When does remembrance take effect? When do societies and individuals begin to negotiate history, to write history, on the basis of memory? In pluralist societies, cultures of remembrance exist in parallel. They take on elements of one another and become woven, for their part, into the story of who is meant by a society’s ‘we’, and who is not.
The Coalition for Pluralistic Public Discourse (CPPD) conference ‘Gegenwart erinnern’ / ‘Remembering the present’ wrestled with these questions in Berlin from 20-22 October 2023. The conference was dedicated remembrance and remembrance culture’s possibilities, limits, and ability to react in light of current events and politics. Underlying this was the conviction that remembrance cultures are fundamentally involved in the processes of communication and understanding our societies are engaged in via identity and identities. They also play a central role in that conflict dynamics that we are currently experiencing at the German, European, and global levels. They demonstrate the tightly entangled nature of our histories. They do not only impact the present – the present determines our entanglements.
Our conference days were not concerned with competitions for attention or space in the remembrance calendar. Rather, they were devoted to the unfolding of this calendar – about enriching it and filling with life a promise that has become an empty phrase: Never again!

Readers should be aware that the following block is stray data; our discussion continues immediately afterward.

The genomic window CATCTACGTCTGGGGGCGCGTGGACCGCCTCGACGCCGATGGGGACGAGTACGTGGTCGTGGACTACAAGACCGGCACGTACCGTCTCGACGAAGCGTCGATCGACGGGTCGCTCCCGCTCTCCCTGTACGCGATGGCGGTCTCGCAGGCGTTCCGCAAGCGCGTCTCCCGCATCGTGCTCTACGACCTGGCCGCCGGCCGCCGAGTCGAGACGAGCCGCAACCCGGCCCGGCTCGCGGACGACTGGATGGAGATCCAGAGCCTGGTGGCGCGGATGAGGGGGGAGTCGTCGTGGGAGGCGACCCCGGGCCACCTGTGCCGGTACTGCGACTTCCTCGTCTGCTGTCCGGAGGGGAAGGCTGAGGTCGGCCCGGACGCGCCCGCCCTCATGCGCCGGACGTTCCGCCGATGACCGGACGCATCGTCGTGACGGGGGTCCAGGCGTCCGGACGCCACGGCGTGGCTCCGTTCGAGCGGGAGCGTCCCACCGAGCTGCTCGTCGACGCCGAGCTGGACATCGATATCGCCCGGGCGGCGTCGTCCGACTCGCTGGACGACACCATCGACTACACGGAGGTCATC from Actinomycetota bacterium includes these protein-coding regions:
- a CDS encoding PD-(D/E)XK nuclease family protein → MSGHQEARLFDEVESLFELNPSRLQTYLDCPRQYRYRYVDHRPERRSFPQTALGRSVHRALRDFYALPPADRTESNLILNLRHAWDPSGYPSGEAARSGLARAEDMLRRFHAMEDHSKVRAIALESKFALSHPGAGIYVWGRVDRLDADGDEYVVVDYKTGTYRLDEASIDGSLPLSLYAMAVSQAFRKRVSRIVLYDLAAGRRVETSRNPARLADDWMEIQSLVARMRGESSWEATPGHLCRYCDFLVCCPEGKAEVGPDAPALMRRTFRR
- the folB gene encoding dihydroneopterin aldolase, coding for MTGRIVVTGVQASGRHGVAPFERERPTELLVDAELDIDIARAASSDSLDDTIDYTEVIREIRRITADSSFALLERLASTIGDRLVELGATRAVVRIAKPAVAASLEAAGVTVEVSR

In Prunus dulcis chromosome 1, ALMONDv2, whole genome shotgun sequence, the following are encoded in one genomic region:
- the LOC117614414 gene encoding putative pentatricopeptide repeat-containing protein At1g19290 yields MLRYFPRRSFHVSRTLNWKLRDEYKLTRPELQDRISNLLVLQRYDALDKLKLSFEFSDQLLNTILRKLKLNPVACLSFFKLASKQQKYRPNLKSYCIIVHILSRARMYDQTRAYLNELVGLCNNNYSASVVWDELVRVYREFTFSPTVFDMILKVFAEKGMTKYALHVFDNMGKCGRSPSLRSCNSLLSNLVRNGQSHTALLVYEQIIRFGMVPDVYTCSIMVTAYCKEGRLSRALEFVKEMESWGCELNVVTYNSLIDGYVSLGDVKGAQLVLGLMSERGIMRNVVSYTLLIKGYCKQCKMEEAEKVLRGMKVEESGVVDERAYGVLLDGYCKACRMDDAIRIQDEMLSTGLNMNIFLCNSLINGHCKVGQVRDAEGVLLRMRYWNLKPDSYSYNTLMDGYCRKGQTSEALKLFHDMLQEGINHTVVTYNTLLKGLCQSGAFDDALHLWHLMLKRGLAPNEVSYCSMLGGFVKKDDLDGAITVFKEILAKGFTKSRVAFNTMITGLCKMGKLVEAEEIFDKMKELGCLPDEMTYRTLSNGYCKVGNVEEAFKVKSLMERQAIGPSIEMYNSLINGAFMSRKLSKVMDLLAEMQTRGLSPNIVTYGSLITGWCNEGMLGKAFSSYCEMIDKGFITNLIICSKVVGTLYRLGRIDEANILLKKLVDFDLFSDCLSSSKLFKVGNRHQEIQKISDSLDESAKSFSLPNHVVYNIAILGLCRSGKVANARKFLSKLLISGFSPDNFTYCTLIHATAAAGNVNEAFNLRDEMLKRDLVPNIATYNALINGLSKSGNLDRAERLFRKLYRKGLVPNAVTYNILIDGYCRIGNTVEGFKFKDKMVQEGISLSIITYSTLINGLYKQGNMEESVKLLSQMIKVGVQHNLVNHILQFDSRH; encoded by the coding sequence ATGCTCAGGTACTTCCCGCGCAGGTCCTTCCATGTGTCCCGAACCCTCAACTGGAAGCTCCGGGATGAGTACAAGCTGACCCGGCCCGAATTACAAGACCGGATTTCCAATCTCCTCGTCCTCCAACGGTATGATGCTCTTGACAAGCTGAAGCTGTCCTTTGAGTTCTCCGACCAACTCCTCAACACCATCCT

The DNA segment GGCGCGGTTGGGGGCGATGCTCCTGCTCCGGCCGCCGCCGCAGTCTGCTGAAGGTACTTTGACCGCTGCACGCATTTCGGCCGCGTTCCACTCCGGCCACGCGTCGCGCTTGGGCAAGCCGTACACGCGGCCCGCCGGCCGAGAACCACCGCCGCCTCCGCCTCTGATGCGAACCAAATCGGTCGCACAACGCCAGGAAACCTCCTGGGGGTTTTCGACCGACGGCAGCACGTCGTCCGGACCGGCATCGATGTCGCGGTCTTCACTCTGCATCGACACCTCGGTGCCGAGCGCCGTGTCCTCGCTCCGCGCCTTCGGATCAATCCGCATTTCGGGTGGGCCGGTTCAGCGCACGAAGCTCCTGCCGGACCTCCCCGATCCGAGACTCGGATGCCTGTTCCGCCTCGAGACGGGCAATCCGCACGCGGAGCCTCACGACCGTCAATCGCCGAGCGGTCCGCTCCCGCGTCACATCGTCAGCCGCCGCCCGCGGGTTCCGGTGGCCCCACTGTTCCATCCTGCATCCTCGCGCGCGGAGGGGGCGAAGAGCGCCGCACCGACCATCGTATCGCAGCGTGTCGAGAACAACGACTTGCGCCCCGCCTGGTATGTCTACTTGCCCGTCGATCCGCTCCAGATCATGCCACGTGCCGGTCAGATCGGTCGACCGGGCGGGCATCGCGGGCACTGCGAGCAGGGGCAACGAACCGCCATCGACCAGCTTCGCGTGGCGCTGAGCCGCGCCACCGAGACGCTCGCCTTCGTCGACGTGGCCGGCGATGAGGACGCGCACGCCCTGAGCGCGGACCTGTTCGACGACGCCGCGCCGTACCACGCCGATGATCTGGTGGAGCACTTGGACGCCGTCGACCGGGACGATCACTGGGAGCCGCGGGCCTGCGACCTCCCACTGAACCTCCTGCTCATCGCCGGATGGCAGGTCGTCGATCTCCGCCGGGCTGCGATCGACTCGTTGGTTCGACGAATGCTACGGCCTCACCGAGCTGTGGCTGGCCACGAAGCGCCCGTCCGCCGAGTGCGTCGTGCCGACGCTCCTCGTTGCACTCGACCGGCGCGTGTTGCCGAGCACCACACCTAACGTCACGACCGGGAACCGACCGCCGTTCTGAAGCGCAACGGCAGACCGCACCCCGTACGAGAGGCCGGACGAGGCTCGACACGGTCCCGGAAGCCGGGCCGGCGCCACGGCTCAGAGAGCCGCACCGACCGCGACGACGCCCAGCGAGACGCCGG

We used the occasion of our evening event at the Akademie der Künste to present the concrete results of the work of the CPPD. ‘Remembering the present’ was also the focal point of this event. An abbreviated version of the Dynamic Memory Lab allowed the large and enthusiastic audience to gain a view into the dynamic exhibition project on the topic of ‘Codes of Memory in Roma* and Sinti* Communities’. Early results from the CPPD’s online survey on plural cultures of remembrance were presented. These included analytical trends that provide further support for the central values and goals of the CPPD within the framework of pluralistic cultures of remembrance. In addition, space on stage was given to the CPPD event series ‘Past Perfekt?’ in the form of a musical contribution from the pianist Daniel Gerzenberg.
A centrepiece of the evening was the panel discussion ‘Remembering the present’, which invited selected experts and members of the CPPD network to discuss the conference topic. The discussion took place within the context of a video discussion series that took place prior to the conference in which experts from the arts, culture, journalism, activism, and politics focussed on different conflict regions and instances of remembrance. They were equally inquisitive in their exploration of the diverse issues surrounding remembrance of the present. The videos were released shortly before the conference on the CPPD website and can be accessed here.
The three-day conference concluded on Sunday with a visit to an event at the Haus der Kulturen der Welt. Members of the CPPD network were invited to the discussion series ‘Versöhnungstheater’ / ‘Reconciliation Theatre’ by Max Czollek, the poet, commentator, author and CPPD curator. In their discussion, he and Mirjam Zadoff both explored questions at the intersection of remembrance and violence.
We can look back with satisfaction at the successful conference and would like to thank all our participants, guests, contributors, and supporters.
Fotocredit: © CPPD | Elena Krasnokutskaya
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